As part of Grassroots Coach Education week, Scottish FA Head of Coach Education and Development Greig Paterson sat down to reflect on the past year and the challenges of the COVID pandemic.
Courses at all levels on the coach education pathway have been affected during the last 12 months, however online offerings have allowed coaches all across the world to continue to learn and develop.
In an exclusive interview, Greig Paterson explained the success of the courses during the challenges of lockdown, the lasting impact on coach education and the need to get coaches back on the football pitch.
He also spoke about the benefits the online offering has brought in terms of being able to use Scottish Premiership coaches more often to educate aspiring coaches virtually.
He said: “We’ve had people like Jack Ross, Brian Rice, Robbie Neilson and Russell Martin all working with us on the courses.
“These guys all have full-time jobs and the online offering actually gives us more access to these people because normally we’d be asking them to travel through to Hampden or Oriam and that’s difficult in normal circumstances, but it’s easy for them to finish on the training pitch and jump on a zoom call or a webinar."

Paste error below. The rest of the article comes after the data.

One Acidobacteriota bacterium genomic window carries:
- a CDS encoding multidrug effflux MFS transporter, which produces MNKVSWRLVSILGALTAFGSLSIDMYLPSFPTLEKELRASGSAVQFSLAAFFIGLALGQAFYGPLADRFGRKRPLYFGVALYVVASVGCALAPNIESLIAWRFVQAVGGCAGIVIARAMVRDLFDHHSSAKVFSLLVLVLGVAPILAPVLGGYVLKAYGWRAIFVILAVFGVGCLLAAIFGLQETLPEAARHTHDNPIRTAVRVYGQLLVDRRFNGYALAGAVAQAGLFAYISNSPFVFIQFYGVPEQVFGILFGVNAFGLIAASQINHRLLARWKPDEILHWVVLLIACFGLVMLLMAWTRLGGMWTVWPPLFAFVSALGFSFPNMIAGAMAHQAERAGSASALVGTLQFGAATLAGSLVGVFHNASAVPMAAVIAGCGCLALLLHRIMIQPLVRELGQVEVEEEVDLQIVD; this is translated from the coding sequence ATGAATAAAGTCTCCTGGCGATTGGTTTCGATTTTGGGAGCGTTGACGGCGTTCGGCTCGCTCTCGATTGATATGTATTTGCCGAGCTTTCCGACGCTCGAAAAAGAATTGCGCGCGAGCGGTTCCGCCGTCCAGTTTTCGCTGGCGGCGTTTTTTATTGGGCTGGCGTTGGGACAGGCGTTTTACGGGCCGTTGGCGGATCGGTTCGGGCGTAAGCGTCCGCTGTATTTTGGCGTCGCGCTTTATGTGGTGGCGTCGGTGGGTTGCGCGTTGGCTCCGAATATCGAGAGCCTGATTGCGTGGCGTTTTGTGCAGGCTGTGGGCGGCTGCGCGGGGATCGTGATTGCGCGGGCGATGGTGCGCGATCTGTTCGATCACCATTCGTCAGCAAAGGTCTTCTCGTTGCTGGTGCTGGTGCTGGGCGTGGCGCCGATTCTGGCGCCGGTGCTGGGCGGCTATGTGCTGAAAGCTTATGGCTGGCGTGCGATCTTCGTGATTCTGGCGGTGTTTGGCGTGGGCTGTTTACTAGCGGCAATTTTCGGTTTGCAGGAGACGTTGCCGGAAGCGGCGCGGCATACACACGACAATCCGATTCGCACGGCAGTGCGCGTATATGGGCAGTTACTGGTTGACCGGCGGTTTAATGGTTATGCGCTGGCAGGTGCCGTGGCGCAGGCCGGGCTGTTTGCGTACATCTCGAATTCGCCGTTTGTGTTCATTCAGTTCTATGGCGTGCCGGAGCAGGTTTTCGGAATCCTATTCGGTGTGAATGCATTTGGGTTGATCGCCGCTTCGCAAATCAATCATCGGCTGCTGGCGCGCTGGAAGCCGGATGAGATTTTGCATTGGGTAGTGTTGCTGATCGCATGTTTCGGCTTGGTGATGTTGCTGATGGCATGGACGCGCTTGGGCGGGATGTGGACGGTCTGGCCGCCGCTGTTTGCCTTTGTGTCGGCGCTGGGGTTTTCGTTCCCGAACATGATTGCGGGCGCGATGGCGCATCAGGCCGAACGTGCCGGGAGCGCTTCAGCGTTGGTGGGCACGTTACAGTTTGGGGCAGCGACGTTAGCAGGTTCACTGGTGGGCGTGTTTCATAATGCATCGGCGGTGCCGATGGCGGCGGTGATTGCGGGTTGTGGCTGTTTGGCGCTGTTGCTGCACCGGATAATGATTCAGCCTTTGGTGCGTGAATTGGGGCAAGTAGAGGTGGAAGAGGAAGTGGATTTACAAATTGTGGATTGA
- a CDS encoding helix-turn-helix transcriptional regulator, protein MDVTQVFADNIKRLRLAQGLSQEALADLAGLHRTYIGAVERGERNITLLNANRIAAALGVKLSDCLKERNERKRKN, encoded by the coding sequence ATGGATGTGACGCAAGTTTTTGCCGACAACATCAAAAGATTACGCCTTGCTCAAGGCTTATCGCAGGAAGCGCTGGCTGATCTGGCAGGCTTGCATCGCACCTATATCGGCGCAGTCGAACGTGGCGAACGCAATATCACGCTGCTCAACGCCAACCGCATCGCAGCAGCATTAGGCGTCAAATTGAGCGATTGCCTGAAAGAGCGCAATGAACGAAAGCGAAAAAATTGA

During the pandemic the coach education courses has offered aspiring coaches the chance to continue to progress their coaching journeys and interact with others.
He said: "That engagement with people has vitally important for so many as we've been socially isolated for so long. Interacting online has been incredibly impactful for so many, and we've had a rise of female coaches attending our courses over the past year because of the environment we've created."
As we begin to see light at the end of the tunnel in terms of the pandemic, Greig is hoping the courses will be able to return to pitches in the near future.
He added: “We've all become great on paper and tactics boards just now but there's a backlog of people desperately needing to get back on the pitch."
"There's a lot of people who're not actively coaching and we need them to be doing that so they can become better coaches."